One of the most urgent global challenges is to increase food production without expanding agricultural land area.
This “sustainable intensification” of agriculture will be crucial not only for feeding the world’s growing population but also for conserving global biodiversity and mitigating the impacts of climate change.
Cereal crops like wheat will have a particularly important role in future food security, yet their worldwide yields have recently plateaued. This suggests that new ideas will be needed to achieve the goal of sustainable intensification.
In many ways, plants should already be extremely good at capturing resources to produce seeds and fruits.
Natural selection on individual plants is expected to favour traits that enable them to grow and reproduce better than other members of their species. The problem with this, however, is that many traits that are good for an individual plant are bad for the productivity a group.
A trait like broad leaves, for example, may help an individual plant to capture more light for itself, but it only harms its shaded neighbours. A whole crop of broad-leaved plants would have so much shading that the crop could not efficiently turn sunlight into seeds and fruits. So how can we minimise competition in crops?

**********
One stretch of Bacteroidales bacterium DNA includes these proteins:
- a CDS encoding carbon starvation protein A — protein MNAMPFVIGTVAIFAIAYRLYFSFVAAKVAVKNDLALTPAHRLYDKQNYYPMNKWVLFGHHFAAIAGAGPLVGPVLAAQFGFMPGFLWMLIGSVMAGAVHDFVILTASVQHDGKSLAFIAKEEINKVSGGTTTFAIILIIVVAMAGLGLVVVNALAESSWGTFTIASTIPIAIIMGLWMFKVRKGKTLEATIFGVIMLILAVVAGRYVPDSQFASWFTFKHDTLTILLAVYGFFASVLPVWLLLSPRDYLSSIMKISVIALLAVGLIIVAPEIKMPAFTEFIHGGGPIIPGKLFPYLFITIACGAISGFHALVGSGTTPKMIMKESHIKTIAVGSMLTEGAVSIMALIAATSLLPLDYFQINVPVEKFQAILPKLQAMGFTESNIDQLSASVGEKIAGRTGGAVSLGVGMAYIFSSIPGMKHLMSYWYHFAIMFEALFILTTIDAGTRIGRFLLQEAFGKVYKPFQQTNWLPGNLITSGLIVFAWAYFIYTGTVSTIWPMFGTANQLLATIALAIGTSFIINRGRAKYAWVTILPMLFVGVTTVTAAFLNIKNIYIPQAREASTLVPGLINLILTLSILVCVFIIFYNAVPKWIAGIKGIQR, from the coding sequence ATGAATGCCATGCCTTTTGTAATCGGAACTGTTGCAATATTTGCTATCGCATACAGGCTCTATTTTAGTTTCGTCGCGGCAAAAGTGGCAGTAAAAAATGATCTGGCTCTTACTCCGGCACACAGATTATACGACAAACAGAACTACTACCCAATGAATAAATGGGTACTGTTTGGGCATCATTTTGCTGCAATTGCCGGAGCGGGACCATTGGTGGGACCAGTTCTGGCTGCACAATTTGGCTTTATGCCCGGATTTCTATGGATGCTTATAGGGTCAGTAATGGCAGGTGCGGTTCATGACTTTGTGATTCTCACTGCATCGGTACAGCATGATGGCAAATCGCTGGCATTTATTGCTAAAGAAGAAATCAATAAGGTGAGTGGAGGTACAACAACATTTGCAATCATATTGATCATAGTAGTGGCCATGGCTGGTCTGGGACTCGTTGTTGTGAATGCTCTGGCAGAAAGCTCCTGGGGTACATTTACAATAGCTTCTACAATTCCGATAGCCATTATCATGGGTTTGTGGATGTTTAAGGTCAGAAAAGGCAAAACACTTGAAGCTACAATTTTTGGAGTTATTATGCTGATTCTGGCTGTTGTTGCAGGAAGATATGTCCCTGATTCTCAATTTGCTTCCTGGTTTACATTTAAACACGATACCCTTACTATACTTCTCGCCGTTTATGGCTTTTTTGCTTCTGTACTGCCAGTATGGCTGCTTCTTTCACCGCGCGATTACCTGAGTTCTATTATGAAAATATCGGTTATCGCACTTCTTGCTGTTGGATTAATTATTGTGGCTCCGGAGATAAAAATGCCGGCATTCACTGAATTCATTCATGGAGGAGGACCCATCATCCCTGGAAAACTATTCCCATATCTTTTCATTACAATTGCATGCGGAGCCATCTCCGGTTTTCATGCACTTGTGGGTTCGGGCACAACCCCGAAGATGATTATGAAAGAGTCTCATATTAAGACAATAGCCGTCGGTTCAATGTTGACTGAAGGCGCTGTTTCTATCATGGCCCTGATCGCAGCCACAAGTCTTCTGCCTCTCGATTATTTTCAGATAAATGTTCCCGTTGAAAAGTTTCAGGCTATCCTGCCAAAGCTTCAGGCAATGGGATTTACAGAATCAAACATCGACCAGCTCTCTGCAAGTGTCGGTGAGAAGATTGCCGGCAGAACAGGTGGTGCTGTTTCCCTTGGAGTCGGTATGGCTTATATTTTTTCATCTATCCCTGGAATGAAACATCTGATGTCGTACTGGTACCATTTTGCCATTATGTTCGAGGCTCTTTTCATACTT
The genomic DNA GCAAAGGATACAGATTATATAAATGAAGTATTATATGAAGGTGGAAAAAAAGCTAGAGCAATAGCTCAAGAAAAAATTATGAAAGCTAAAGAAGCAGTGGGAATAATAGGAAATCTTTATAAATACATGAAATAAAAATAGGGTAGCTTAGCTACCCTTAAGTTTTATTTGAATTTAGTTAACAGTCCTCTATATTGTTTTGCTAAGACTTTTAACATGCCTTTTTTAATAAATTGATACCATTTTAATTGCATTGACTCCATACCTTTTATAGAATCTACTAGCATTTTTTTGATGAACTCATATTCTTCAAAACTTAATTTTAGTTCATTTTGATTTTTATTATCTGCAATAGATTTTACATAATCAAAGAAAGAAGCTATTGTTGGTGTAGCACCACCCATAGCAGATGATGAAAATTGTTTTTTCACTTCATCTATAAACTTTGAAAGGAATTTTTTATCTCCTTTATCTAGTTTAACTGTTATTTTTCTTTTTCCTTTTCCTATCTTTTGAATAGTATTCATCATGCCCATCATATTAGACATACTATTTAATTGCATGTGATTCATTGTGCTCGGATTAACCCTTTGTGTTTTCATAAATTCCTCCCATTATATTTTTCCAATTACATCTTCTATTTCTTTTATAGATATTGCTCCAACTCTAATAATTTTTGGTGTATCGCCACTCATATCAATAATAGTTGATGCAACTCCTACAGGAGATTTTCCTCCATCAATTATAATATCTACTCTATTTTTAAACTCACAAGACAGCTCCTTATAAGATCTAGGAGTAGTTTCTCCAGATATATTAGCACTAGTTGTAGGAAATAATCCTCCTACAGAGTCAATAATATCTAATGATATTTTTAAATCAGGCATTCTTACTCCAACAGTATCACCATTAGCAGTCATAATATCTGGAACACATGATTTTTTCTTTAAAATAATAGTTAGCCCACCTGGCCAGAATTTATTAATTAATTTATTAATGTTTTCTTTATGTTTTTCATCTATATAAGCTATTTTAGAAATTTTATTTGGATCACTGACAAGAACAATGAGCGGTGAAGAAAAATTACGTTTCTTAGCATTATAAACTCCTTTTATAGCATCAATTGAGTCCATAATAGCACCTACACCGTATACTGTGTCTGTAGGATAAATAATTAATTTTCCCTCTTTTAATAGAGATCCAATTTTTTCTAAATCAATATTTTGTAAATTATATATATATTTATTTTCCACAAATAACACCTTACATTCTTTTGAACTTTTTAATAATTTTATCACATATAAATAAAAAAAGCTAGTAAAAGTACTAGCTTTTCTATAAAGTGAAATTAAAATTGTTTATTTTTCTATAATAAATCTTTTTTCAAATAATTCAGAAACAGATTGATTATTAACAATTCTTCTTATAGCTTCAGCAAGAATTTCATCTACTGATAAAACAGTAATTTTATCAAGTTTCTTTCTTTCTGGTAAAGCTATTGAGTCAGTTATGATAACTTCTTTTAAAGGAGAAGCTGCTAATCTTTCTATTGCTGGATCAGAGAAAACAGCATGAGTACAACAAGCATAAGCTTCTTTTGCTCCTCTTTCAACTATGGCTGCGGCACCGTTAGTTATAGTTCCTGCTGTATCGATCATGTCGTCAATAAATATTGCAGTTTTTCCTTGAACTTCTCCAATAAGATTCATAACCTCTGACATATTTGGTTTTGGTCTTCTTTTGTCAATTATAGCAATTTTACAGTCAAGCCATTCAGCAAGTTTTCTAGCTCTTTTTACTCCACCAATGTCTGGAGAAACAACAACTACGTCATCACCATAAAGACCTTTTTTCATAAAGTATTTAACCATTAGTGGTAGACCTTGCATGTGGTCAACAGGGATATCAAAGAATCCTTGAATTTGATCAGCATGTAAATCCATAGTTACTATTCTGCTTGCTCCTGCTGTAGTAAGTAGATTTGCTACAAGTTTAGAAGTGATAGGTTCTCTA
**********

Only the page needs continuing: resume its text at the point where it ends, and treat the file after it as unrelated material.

The aim of Jay’s research is to use evolutionary thinking to understand how to shift crops from a competitive state to a more cooperative and productive state.
He is interested in special cases where natural selection will have favoured cooperation, especially among the genetically-identical components of large individual plants (e.g., multiple stems from the same wheat plant).
Using the Watkins wheat landrace collection at our experimental farms, Jay is studying:
- What traits and genes are involved in cooperative interactions within wheat plants
- How to scale up this cooperation to an entire crop
Ultimately, Jay is looking for new and sustainable ways to transform the way that we grow productive food crops.